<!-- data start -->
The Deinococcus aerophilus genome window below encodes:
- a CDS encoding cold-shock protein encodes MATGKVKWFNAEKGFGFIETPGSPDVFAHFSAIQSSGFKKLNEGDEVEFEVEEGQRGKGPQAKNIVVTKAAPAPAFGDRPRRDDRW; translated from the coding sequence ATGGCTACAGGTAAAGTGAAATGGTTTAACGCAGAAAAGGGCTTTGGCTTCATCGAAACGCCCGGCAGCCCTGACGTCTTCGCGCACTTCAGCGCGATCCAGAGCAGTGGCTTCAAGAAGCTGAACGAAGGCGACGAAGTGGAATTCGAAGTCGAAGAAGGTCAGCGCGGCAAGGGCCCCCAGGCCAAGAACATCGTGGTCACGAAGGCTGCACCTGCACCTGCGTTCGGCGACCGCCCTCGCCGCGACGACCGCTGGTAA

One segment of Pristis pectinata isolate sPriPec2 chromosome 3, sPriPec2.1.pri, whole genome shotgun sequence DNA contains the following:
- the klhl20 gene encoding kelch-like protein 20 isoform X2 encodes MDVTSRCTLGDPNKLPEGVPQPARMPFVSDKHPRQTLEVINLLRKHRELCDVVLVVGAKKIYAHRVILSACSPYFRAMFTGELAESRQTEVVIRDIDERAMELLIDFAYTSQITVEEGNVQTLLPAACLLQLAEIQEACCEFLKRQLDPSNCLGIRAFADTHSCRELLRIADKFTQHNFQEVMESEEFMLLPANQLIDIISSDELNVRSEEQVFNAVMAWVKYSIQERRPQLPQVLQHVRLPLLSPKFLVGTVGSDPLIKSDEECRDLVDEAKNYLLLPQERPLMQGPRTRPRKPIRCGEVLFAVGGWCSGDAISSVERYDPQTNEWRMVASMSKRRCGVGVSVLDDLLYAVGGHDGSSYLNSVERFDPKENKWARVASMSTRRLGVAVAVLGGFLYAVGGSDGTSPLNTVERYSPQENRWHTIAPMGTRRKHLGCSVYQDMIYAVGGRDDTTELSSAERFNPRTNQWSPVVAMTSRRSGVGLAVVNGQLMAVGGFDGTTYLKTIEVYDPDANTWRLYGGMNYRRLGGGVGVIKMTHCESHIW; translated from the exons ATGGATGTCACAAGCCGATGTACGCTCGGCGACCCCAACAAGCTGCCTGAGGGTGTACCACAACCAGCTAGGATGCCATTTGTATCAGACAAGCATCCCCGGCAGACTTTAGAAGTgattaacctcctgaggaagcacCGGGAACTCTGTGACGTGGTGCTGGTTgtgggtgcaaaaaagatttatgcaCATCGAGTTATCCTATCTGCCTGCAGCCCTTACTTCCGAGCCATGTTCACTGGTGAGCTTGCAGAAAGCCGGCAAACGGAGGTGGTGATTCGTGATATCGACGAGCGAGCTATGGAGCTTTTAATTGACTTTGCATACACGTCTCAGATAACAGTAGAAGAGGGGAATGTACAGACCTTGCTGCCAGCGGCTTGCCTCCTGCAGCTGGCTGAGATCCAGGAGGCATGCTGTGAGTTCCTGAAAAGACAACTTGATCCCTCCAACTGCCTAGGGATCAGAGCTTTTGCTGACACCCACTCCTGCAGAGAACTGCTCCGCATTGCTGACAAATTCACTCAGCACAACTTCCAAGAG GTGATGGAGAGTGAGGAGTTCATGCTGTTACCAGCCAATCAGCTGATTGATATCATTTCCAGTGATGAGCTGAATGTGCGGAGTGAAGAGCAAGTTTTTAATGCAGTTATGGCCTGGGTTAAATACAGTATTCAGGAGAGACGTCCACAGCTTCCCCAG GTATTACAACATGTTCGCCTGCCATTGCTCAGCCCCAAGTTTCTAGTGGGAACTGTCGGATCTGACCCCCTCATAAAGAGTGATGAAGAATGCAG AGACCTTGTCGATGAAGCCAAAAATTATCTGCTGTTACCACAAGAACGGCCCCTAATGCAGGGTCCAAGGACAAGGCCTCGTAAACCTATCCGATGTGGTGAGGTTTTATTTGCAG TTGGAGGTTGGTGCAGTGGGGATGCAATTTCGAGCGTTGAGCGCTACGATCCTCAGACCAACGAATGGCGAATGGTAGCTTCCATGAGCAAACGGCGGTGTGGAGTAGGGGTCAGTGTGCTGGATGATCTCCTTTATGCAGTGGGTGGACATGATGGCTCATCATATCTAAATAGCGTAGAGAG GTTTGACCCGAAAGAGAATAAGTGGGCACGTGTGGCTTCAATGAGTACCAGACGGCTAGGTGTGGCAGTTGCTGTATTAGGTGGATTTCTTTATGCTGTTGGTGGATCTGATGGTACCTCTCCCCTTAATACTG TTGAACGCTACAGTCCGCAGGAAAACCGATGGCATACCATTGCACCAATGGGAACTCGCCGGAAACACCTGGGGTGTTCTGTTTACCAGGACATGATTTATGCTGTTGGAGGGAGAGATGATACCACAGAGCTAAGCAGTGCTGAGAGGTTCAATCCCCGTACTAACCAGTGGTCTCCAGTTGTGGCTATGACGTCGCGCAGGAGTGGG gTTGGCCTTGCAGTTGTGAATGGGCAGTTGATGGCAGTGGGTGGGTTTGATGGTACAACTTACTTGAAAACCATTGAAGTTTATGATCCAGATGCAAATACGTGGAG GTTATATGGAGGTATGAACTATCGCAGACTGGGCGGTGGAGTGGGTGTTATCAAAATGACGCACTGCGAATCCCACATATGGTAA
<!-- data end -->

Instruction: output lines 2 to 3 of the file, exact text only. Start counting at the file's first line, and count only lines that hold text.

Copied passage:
- a CDS encoding cold-shock protein encodes MATGKVKWFNAEKGFGFIETPGSPDVFAHFSAIQSSGFKKLNEGDEVEFEVEEGQRGKGPQAKNIVVTKAAPAPAFGDRPRRDDRW; translated from the coding sequence ATGGCTACAGGTAAAGTGAAATGGTTTAACGCAGAAAAGGGCTTTGGCTTCATCGAAACGCCCGGCAGCCCTGACGTCTTCGCGCACTTCAGCGCGATCCAGAGCAGTGGCTTCAAGAAGCTGAACGAAGGCGACGAAGTGGAATTCGAAGTCGAAGAAGGTCAGCGCGGCAAGGGCCCCCAGGCCAAGAACATCGTGGTCACGAAGGCTGCACCTGCACCTGCGTTCGGCGACCGCCCTCGCCGCGACGACCGCTGGTAA

One segment of Pristis pectinata isolate sPriPec2 chromosome 3, sPriPec2.1.pri, whole genome shotgun sequence DNA contains the following: